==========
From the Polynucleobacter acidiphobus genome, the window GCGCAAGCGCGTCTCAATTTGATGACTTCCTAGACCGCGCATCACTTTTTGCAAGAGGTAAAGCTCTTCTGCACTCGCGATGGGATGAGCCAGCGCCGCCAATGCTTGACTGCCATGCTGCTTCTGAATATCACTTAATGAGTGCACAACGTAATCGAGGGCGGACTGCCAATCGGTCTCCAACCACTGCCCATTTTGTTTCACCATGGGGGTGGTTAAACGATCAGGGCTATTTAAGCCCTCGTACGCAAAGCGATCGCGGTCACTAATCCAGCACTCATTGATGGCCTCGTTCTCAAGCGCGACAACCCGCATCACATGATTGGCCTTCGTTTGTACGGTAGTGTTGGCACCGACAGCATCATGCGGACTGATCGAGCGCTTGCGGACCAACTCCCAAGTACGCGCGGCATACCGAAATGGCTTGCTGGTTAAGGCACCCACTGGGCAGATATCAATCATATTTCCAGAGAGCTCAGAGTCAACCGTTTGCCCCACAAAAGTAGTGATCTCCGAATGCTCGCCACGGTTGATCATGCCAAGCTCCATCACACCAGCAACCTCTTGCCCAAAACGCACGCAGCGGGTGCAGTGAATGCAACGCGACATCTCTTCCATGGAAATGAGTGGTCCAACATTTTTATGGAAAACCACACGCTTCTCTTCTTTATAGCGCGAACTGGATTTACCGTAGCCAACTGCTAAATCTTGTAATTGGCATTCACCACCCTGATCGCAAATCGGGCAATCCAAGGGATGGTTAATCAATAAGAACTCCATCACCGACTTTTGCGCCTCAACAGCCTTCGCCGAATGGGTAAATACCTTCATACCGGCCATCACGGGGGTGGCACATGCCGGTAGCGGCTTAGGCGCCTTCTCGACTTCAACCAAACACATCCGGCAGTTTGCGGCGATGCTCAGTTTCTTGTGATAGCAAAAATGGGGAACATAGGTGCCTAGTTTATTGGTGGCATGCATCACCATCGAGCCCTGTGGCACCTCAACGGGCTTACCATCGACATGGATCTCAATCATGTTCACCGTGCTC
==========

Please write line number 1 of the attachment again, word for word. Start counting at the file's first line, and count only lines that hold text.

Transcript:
From the Polynucleobacter acidiphobus genome, the window GCGCAAGCGCGTCTCAATTTGATGACTTCCTAGACCGCGCATCACTTTTTGCAAGAGGTAAAGCTCTTCTGCACTCGCGATGGGATGAGCCAGCGCCGCCAATGCTTGACTGCCATGCTGCTTCTGAATATCACTTAATGAGTGCACAACGTAATCGAGGGCGGACTGCCAATCGGTCTCCAACCACTGCCCATTTTGTTTCACCATGGGGGTGGTTAAACGATCAGGGCTATTTAAGCCCTCGTACGCAAAGCGATCGCGGTCACTAATCCAGCACTCATTGATGGCCTCGTTCTCAAGCGCGACAACCCGCATCACATGATTGGCCTTCGTTTGTACGGTAGTGTTGGCACCGACAGCATCATGCGGACTGATCGAGCGCTTGCGGACCAACTCCCAAGTACGCGCGGCATACCGAAATGGCTTGCTGGTTAAGGCACCCACTGGGCAGATATCAATCATATTTCCAGAGAGCTCAGAGTCAACCGTTTGCCCCACAAAAGTAGTGATCTCCGAATGCTCGCCACGGTTGATCATGCCAAGCTCCATCACACCAGCAACCTCTTGCCCAAAACGCACGCAGCGGGTGCAGTGAATGCAACGCGACATCTCTTCCATGGAAATGAGTGGTCCAACATTTTTATGGAAAACCACACGCTTCTCTTCTTTATAGCGCGAACTGGATTTACCGTAGCCAACTGCTAAATCTTGTAATTGGCATTCACCACCCTGATCGCAAATCGGGCAATCCAAGGGATGGTTAATCAATAAGAACTCCATCACCGACTTTTGCGCCTCAACAGCCTTCGCCGAATGGGTAAATACCTTCATACCGGCCATCACGGGGGTGGCACATGCCGGTAGCGGCTTAGGCGCCTTCTCGACTTCAACCAAACACATCCGGCAGTTTGCGGCGATGCTCAGTTTCTTGTGATAGCAAAAATGGGGAACATAGGTGCCTAGTTTATTGGTGGCATGCATCACCATCGAGCCCTGTGGCACCTCAACGGGCTTACCATCGACATGGATCTCAATCATGTTCACCGTGCTC